Mindful maintenance: Anderson University’s commitment to student mental & spiritual health
Written by Alexander Grant
While higher education’s main goal is to enlighten students through academia, it’s also a vital time to develop habits of healthy living, both physically and emotionally. However, college students report the highest rates of depression and anxiety in the American population–and the United States Center for Disease Control and Prevention has sounded the alarm.
Last February, the CDC published the Youth Risk Behavior Survey. Covering the period from 2011 through 2021, the report revealed troubling trends in student mental health. For example, the CDC reported ‘nearly 45 percent of (students) were so persistently sad or hopeless in 2021 they were unable to engage in regular activities.’
Yet the CDC suggested a possible path forward–one that Anderson University put in place well before troubling student mental health trends emerged. ‘Our research shows that surrounding youth with the proper support can reverse these trends and help our youth now and in the future,’ CDC Acting Principal Deputy Director Debra Houry said in a press release announcing the report. The announcement went further, indicating ‘that a sense of being cared for, supported and belonging at school…had an important (positive) effect on students.’
That’s good news for Anderson University students. While some of the same trends revealed in the CDC report have shown up among AU students, the fact remains that keeping students connected in a close-knit and caring community is one of Anderson’s core principles.
‘AU team (staff) members know that one element of maturing and becoming an educated person is developing emotional well-being,’ said Anderson University Senior Vice President for Student Affairs Dr. Jim Fereira. ‘An Anderson University education will provide numerous opportunities for students to grow in healthy relationships and in their personal and emotional stability as they mature into young adulthood.’
‘I think we try to see each student as an individual and try to listen not only to what they say, but what they mean by what they say because sometimes it’s not the same thing. And at the end of the day, my goal is to help the student leave the office a little bit better than when they came in– and to help the University continue to be a place where students live healthier lives, body, mind and soul.
– Dr. Dianne King
Associate Vice President for Student Development,
Dean of Student Success and Title IX Coordinator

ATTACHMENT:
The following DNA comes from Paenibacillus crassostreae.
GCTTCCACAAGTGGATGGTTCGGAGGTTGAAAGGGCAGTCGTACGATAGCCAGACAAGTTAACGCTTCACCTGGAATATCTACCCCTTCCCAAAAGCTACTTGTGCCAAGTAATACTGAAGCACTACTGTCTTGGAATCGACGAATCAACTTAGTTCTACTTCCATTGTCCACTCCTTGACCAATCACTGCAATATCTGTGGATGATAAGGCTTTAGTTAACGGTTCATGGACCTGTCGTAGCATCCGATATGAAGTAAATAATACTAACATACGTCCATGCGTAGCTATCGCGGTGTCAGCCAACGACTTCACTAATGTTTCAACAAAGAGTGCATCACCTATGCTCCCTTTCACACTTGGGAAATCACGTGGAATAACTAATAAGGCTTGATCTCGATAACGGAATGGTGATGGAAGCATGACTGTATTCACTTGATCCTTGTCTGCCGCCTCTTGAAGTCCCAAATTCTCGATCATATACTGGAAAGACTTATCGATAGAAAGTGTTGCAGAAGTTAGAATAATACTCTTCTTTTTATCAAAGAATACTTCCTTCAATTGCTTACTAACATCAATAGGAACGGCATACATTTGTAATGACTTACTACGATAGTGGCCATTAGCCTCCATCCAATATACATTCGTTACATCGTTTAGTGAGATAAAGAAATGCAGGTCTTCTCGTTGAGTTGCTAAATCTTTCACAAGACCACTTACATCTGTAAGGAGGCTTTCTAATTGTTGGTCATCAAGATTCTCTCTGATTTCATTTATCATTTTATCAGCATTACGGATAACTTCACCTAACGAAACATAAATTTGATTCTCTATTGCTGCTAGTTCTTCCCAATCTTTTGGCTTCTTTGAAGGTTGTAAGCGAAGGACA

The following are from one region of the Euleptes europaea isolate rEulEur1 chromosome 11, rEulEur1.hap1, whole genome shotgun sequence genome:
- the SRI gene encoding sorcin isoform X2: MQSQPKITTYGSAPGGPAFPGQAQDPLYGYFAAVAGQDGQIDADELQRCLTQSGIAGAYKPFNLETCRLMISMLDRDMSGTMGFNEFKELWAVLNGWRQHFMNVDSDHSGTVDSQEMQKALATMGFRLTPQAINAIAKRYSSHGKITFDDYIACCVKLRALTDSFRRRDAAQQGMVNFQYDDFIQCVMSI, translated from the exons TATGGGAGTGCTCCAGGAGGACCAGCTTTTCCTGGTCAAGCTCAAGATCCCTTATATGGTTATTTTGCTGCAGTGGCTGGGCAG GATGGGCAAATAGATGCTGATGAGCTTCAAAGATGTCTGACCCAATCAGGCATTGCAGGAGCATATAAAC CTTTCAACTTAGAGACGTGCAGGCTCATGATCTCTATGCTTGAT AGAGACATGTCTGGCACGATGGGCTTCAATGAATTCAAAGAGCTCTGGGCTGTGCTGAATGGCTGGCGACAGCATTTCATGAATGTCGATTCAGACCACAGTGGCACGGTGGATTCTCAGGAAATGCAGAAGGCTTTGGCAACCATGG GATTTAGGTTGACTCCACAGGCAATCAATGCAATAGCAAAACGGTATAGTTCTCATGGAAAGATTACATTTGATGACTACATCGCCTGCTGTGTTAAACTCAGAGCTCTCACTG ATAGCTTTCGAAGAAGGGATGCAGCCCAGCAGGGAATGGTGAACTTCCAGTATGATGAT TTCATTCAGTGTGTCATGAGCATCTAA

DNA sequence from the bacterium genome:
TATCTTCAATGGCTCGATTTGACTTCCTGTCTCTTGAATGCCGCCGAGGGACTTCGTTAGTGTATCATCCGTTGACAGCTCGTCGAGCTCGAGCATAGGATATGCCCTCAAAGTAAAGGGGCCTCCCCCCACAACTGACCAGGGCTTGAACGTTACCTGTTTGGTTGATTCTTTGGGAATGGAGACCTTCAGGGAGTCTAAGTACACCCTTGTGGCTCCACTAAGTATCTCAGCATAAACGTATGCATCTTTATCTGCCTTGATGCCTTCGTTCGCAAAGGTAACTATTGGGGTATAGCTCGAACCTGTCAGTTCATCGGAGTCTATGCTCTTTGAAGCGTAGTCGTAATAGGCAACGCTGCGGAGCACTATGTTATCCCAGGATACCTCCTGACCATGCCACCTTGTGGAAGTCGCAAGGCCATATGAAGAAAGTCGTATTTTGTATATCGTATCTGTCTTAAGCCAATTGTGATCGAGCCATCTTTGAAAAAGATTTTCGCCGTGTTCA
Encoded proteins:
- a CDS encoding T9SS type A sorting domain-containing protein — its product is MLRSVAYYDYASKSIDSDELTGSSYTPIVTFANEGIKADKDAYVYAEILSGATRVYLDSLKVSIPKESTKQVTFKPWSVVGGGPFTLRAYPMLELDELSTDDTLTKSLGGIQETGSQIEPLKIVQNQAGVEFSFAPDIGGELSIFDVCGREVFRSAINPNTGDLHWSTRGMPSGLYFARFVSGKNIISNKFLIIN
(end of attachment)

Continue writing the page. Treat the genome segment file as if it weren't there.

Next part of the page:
According to admitted student survey data, a vast majority of students choose Anderson University because of its connected campus culture–what we would describe as one of AU’s foundational pillars: Great Hospitality.
So, the proper environment to support student mental health is in place. And the University is well-aware that it’s necessary. ‘In 2018, we had 37 students requesting accommodations for mental health disabilities,’ said Associate Vice President for Student Development, Dean of Student Success, and Title IX Coordinator Dr. Dianne King. ‘This past fall, we had 99.’
Though the number of students struggling with mental health challenges has increased, most of the concerns revolve around the same issues – giving the University a better sense of how to bring resources to bear to help students thrive.
‘What we see the most in the counseling center is anxiety and depression,’ said Anderson University Director of Counseling Services Erin Maurer.
Maurer said that though students may experience some levels of mental health struggles before attending college, it often worsens during their college years because of the stress of this major life change.
To combat this influx of students dealing with anxiety and depression, it’s up to colleges, their faculty, and the students themselves to promote positive mental health strategies and continue to further destigmatize seeking help for mental struggles, experts say.
One way Maurer does this is through training anyone she can in crisis prevention and general practices for good mental health.
‘I trained faculty members, staff members, really anybody that they’ll let me train just because I really believe that mental health is a community problem. Therefore, it needs a community solution. And so, more individuals supporting students takes pressure off the Counseling Center because we have more hands and feet on the ground, interacting with students and supporting those needs,’ Maurer said.